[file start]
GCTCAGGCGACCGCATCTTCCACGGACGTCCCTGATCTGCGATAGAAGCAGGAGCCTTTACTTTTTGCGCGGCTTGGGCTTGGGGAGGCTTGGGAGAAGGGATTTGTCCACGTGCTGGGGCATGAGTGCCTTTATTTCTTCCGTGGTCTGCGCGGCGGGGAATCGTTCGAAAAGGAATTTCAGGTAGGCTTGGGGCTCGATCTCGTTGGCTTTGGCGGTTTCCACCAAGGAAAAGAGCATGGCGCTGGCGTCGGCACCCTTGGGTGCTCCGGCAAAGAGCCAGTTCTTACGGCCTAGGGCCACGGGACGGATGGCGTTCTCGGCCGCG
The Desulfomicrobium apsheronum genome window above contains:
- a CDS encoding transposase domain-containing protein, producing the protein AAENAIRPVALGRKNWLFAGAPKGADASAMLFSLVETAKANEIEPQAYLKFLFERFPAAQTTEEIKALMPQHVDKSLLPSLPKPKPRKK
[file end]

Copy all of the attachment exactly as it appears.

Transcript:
GCTCAGGCGACCGCATCTTCCACGGACGTCCCTGATCTGCGATAGAAGCAGGAGCCTTTACTTTTTGCGCGGCTTGGGCTTGGGGAGGCTTGGGAGAAGGGATTTGTCCACGTGCTGGGGCATGAGTGCCTTTATTTCTTCCGTGGTCTGCGCGGCGGGGAATCGTTCGAAAAGGAATTTCAGGTAGGCTTGGGGCTCGATCTCGTTGGCTTTGGCGGTTTCCACCAAGGAAAAGAGCATGGCGCTGGCGTCGGCACCCTTGGGTGCTCCGGCAAAGAGCCAGTTCTTACGGCCTAGGGCCACGGGACGGATGGCGTTCTCGGCCGCG
The Desulfomicrobium apsheronum genome window above contains:
- a CDS encoding transposase domain-containing protein, producing the protein AAENAIRPVALGRKNWLFAGAPKGADASAMLFSLVETAKANEIEPQAYLKFLFERFPAAQTTEEIKALMPQHVDKSLLPSLPKPKPRKK